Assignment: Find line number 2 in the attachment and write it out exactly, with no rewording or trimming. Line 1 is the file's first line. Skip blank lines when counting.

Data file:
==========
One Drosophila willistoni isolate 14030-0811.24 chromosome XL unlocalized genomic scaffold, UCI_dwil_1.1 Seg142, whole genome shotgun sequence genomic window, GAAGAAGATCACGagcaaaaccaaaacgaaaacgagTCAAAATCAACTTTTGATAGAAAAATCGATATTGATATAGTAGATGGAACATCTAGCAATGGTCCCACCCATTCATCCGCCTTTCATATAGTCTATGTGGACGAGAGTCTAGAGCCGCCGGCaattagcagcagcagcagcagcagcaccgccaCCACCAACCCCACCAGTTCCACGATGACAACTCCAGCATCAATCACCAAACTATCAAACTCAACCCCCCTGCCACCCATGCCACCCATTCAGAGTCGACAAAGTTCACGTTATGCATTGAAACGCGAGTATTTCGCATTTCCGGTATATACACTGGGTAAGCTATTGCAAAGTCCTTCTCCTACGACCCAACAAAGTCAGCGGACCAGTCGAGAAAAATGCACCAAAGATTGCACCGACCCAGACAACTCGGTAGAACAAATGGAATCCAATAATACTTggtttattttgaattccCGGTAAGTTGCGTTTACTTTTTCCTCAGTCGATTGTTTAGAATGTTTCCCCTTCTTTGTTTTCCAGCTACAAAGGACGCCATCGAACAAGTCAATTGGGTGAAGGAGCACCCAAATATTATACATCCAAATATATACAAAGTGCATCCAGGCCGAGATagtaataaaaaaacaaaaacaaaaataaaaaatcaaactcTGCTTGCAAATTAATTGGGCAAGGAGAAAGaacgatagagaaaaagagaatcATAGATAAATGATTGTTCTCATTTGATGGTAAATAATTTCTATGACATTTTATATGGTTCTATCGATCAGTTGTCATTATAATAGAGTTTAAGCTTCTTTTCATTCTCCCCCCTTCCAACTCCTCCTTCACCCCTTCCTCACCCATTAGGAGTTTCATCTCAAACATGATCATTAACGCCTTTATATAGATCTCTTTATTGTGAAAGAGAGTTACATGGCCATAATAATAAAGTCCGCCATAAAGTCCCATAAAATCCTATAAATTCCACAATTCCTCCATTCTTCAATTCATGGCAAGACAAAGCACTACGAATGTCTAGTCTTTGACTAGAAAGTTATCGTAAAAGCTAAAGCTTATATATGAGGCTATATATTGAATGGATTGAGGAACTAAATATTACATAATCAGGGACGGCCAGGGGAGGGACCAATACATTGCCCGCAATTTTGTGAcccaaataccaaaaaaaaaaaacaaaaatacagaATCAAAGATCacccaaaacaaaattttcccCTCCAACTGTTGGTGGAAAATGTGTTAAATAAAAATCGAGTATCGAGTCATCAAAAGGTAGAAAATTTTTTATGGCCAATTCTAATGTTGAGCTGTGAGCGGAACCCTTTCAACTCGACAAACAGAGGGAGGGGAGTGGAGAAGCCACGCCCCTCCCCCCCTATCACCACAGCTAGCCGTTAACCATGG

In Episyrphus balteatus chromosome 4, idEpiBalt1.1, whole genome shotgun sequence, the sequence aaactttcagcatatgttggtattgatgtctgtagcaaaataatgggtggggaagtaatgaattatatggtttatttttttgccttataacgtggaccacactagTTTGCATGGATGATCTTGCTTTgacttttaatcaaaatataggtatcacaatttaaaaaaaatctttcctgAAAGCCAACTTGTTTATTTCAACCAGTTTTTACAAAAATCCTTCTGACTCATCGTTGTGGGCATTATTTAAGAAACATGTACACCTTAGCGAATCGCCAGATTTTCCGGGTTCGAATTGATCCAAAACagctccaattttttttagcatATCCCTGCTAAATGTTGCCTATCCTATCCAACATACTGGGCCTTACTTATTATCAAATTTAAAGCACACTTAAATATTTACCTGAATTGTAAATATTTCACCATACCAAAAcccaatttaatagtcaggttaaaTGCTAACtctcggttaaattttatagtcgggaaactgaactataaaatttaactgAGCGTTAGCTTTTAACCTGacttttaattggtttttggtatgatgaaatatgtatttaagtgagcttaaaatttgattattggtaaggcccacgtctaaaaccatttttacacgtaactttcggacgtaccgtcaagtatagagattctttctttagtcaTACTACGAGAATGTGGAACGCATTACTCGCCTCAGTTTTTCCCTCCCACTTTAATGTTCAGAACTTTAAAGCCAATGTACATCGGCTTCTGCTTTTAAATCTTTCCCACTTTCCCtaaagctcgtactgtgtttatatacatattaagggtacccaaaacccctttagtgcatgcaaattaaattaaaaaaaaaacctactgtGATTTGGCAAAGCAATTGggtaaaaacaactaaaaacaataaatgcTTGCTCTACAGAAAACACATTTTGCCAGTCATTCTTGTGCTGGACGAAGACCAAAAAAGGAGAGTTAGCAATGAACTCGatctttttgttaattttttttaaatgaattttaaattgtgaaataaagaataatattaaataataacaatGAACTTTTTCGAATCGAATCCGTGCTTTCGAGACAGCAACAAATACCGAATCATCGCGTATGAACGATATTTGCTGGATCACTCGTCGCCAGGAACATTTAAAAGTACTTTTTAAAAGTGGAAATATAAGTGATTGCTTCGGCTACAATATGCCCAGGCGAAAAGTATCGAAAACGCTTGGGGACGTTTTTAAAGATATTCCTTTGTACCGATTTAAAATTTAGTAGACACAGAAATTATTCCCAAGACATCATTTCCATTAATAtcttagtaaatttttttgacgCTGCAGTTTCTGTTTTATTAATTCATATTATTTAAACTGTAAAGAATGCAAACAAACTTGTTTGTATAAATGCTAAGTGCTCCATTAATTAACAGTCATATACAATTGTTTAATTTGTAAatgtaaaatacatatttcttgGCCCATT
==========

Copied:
In Episyrphus balteatus chromosome 4, idEpiBalt1.1, whole genome shotgun sequence, the sequence aaactttcagcatatgttggtattgatgtctgtagcaaaataatgggtggggaagtaatgaattatatggtttatttttttgccttataacgtggaccacactagTTTGCATGGATGATCTTGCTTTgacttttaatcaaaatataggtatcacaatttaaaaaaaatctttcctgAAAGCCAACTTGTTTATTTCAACCAGTTTTTACAAAAATCCTTCTGACTCATCGTTGTGGGCATTATTTAAGAAACATGTACACCTTAGCGAATCGCCAGATTTTCCGGGTTCGAATTGATCCAAAACagctccaattttttttagcatATCCCTGCTAAATGTTGCCTATCCTATCCAACATACTGGGCCTTACTTATTATCAAATTTAAAGCACACTTAAATATTTACCTGAATTGTAAATATTTCACCATACCAAAAcccaatttaatagtcaggttaaaTGCTAACtctcggttaaattttatagtcgggaaactgaactataaaatttaactgAGCGTTAGCTTTTAACCTGacttttaattggtttttggtatgatgaaatatgtatttaagtgagcttaaaatttgattattggtaaggcccacgtctaaaaccatttttacacgtaactttcggacgtaccgtcaagtatagagattctttctttagtcaTACTACGAGAATGTGGAACGCATTACTCGCCTCAGTTTTTCCCTCCCACTTTAATGTTCAGAACTTTAAAGCCAATGTACATCGGCTTCTGCTTTTAAATCTTTCCCACTTTCCCtaaagctcgtactgtgtttatatacatattaagggtacccaaaacccctttagtgcatgcaaattaaattaaaaaaaaaacctactgtGATTTGGCAAAGCAATTGggtaaaaacaactaaaaacaataaatgcTTGCTCTACAGAAAACACATTTTGCCAGTCATTCTTGTGCTGGACGAAGACCAAAAAAGGAGAGTTAGCAATGAACTCGatctttttgttaattttttttaaatgaattttaaattgtgaaataaagaataatattaaataataacaatGAACTTTTTCGAATCGAATCCGTGCTTTCGAGACAGCAACAAATACCGAATCATCGCGTATGAACGATATTTGCTGGATCACTCGTCGCCAGGAACATTTAAAAGTACTTTTTAAAAGTGGAAATATAAGTGATTGCTTCGGCTACAATATGCCCAGGCGAAAAGTATCGAAAACGCTTGGGGACGTTTTTAAAGATATTCCTTTGTACCGATTTAAAATTTAGTAGACACAGAAATTATTCCCAAGACATCATTTCCATTAATAtcttagtaaatttttttgacgCTGCAGTTTCTGTTTTATTAATTCATATTATTTAAACTGTAAAGAATGCAAACAAACTTGTTTGTATAAATGCTAAGTGCTCCATTAATTAACAGTCATATACAATTGTTTAATTTGTAAatgtaaaatacatatttcttgGCCCATT